When the electric school buses in a small fleet in El Cajon, California, aren’t taking children to school, they serve another purpose: They can send extra power back to the grid.
San Diego Gas & Electric (SDG&E), the local utility, recently installed six bidirectional chargers in the school district’s bus yard. In a new pilot, the utility is testing how its eight buses can help when the grid is under stress—for example, in a heat wave, when power use surges as thousands of people turn on air conditioners.
In the middle of the day, when the buses aren’t in use, they can help store the state’s extra solar power. (Right now, California often produces so much extra solar power that grid operators have to curtail production.)
Then, if more power is needed later in the day, the school district can voluntarily send some power back and get paid for the service.
“As the electric grid moves into being supplied more by renewables . . . we know we’re going to need multiple solutions to maintain reliability and resiliency,” says Miguel Romero, vice president of energy innovation at the utility.
As more electric vehicles hit roads, they’re increasing demand on the grid. But they can also start to act like mini power plants, Romero says, especially when EVs have large batteries.
School buses are especially well suited for this purpose. They have large batteries. They also run on a predictable schedule and sit unused for hours each day. In the summer, when electricity demand is most likely to surge, school buses often aren’t used at all.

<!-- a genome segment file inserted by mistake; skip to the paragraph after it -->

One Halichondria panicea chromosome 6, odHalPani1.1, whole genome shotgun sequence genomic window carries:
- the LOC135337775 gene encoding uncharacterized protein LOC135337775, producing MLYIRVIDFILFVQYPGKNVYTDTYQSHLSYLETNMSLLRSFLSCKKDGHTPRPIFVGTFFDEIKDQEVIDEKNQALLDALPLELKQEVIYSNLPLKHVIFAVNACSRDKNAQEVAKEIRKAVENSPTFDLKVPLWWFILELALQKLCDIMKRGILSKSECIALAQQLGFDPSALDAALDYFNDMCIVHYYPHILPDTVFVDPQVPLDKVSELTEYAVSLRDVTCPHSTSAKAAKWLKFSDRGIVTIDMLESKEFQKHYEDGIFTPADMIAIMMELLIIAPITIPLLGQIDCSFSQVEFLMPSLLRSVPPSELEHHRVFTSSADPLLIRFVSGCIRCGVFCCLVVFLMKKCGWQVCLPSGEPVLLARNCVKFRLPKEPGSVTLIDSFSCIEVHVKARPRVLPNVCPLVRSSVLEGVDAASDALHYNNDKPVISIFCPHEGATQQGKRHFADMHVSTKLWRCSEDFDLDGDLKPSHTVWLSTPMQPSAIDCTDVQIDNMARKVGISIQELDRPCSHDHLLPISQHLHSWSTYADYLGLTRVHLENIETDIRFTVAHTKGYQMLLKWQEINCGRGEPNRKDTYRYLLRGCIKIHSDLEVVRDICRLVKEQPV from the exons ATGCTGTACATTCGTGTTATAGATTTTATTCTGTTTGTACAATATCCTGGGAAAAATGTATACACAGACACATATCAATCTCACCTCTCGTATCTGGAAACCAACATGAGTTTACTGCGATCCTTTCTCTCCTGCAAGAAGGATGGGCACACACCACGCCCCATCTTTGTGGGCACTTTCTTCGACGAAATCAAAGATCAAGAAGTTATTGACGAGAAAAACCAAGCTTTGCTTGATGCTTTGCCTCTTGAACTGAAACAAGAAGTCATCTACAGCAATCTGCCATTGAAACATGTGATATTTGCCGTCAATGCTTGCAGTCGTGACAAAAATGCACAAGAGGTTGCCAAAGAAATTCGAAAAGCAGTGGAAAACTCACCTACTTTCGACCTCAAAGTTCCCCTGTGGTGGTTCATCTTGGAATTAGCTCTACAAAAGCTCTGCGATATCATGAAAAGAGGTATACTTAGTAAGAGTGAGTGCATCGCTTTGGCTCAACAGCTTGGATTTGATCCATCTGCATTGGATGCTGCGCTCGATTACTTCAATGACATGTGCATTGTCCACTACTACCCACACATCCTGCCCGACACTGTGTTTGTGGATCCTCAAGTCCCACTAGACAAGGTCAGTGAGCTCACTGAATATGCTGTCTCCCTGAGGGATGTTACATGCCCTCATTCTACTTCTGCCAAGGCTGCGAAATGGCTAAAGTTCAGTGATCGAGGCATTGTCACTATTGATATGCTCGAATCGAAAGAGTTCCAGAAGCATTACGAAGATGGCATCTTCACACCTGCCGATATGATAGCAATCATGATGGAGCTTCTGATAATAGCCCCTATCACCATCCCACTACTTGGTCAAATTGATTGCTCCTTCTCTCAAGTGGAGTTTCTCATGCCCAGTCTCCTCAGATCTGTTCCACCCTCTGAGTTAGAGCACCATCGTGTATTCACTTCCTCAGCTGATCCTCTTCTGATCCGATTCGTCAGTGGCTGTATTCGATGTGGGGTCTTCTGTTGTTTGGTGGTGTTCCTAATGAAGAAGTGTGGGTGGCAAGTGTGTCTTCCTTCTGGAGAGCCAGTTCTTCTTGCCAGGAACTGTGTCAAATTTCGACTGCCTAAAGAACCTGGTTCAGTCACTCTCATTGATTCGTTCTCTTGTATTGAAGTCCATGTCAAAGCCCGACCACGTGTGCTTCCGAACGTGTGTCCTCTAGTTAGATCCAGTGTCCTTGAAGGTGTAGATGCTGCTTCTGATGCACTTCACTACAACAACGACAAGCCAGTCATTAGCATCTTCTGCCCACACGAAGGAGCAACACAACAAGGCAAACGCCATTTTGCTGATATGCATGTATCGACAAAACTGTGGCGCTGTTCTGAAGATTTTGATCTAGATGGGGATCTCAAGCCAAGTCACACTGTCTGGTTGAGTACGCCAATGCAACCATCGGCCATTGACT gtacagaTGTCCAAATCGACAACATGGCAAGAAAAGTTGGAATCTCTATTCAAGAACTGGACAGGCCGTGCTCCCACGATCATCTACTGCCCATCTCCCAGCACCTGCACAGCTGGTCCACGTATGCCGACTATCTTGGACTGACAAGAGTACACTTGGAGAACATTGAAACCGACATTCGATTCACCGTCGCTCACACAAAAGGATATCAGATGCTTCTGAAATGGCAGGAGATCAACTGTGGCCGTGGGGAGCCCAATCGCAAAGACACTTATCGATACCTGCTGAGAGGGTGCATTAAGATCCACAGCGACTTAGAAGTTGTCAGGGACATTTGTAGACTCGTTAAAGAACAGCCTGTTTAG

In Virginia, Dominion Energy has been helping local schools acquire electric buses, covering part of the cost and managing charging equipment in exchange for the ability to use the buses to help the grid in the summertime.
In Massachusetts, a startup called Highland Electric Transportation plans to help school districts make an affordable switch to electric buses—with a model that charges by the mile, rather than a huge up-front cost, and then profits by selling electricity back to the grid. The company piloted the model in 2021.
In California, SDG&E partnered with Nuvve, a software company that’s helping manage how the system works. For example, if a bus is going back on the road and doesn’t have enough time to recharge, it might refuse a request to share power.
A new program at the utility will pay business customers like the school district $2 per kilowatt-hour if they can export energy to the grid during emergencies when demand has surged.
The pilot will help the utility learn how the same system could potentially be used with other fleets of electric vehicles, like delivery trucks.
“We want to build this to scale,” Romero says. “We know how much electrification is happening in the transportation sector, especially when it comes to large fleets. We know that the batteries in these fleets are significantly larger than those in light-duty vehicles. . . . Clearly, there’s going to be a significant number of that type of distributed energy resource—large fleets roaming around—that we would want to tap into in the future.”